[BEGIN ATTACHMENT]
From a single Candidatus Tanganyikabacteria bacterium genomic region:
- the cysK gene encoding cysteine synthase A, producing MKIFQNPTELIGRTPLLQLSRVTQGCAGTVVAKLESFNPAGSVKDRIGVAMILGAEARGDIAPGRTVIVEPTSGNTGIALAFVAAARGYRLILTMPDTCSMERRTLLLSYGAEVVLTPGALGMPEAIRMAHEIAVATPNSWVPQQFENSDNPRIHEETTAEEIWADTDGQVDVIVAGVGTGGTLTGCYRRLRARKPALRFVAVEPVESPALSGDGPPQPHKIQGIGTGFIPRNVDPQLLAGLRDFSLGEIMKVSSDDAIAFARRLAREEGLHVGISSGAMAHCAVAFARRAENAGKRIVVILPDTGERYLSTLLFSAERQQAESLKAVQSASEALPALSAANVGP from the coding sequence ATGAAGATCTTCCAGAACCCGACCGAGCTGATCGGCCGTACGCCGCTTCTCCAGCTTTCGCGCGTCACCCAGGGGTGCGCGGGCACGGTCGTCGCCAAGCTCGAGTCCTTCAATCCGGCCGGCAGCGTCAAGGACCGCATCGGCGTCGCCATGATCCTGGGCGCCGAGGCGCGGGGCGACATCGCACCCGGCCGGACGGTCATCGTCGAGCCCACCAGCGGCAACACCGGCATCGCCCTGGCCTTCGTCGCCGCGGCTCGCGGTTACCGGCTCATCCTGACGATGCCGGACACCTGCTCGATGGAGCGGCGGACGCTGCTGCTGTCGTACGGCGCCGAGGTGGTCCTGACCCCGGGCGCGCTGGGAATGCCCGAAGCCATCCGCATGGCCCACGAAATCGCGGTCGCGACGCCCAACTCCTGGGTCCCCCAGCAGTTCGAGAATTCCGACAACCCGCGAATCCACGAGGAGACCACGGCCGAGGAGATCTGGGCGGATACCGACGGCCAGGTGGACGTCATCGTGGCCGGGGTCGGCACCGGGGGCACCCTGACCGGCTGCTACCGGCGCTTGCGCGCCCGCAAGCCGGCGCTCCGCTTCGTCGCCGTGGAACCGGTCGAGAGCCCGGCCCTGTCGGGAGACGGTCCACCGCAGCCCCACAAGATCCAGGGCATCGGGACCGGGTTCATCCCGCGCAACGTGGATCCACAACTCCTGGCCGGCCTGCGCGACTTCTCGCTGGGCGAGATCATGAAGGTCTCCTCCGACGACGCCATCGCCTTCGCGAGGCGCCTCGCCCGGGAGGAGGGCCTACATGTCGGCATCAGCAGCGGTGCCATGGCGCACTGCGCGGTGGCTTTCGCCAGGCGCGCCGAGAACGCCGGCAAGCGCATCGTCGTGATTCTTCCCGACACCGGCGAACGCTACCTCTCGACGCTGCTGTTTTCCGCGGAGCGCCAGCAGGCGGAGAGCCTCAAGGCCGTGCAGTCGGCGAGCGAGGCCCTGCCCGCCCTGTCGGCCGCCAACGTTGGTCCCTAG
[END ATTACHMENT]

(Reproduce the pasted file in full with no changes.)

From a single Candidatus Tanganyikabacteria bacterium genomic region:
- the cysK gene encoding cysteine synthase A, producing MKIFQNPTELIGRTPLLQLSRVTQGCAGTVVAKLESFNPAGSVKDRIGVAMILGAEARGDIAPGRTVIVEPTSGNTGIALAFVAAARGYRLILTMPDTCSMERRTLLLSYGAEVVLTPGALGMPEAIRMAHEIAVATPNSWVPQQFENSDNPRIHEETTAEEIWADTDGQVDVIVAGVGTGGTLTGCYRRLRARKPALRFVAVEPVESPALSGDGPPQPHKIQGIGTGFIPRNVDPQLLAGLRDFSLGEIMKVSSDDAIAFARRLAREEGLHVGISSGAMAHCAVAFARRAENAGKRIVVILPDTGERYLSTLLFSAERQQAESLKAVQSASEALPALSAANVGP from the coding sequence ATGAAGATCTTCCAGAACCCGACCGAGCTGATCGGCCGTACGCCGCTTCTCCAGCTTTCGCGCGTCACCCAGGGGTGCGCGGGCACGGTCGTCGCCAAGCTCGAGTCCTTCAATCCGGCCGGCAGCGTCAAGGACCGCATCGGCGTCGCCATGATCCTGGGCGCCGAGGCGCGGGGCGACATCGCACCCGGCCGGACGGTCATCGTCGAGCCCACCAGCGGCAACACCGGCATCGCCCTGGCCTTCGTCGCCGCGGCTCGCGGTTACCGGCTCATCCTGACGATGCCGGACACCTGCTCGATGGAGCGGCGGACGCTGCTGCTGTCGTACGGCGCCGAGGTGGTCCTGACCCCGGGCGCGCTGGGAATGCCCGAAGCCATCCGCATGGCCCACGAAATCGCGGTCGCGACGCCCAACTCCTGGGTCCCCCAGCAGTTCGAGAATTCCGACAACCCGCGAATCCACGAGGAGACCACGGCCGAGGAGATCTGGGCGGATACCGACGGCCAGGTGGACGTCATCGTGGCCGGGGTCGGCACCGGGGGCACCCTGACCGGCTGCTACCGGCGCTTGCGCGCCCGCAAGCCGGCGCTCCGCTTCGTCGCCGTGGAACCGGTCGAGAGCCCGGCCCTGTCGGGAGACGGTCCACCGCAGCCCCACAAGATCCAGGGCATCGGGACCGGGTTCATCCCGCGCAACGTGGATCCACAACTCCTGGCCGGCCTGCGCGACTTCTCGCTGGGCGAGATCATGAAGGTCTCCTCCGACGACGCCATCGCCTTCGCGAGGCGCCTCGCCCGGGAGGAGGGCCTACATGTCGGCATCAGCAGCGGTGCCATGGCGCACTGCGCGGTGGCTTTCGCCAGGCGCGCCGAGAACGCCGGCAAGCGCATCGTCGTGATTCTTCCCGACACCGGCGAACGCTACCTCTCGACGCTGCTGTTTTCCGCGGAGCGCCAGCAGGCGGAGAGCCTCAAGGCCGTGCAGTCGGCGAGCGAGGCCCTGCCCGCCCTGTCGGCCGCCAACGTTGGTCCCTAG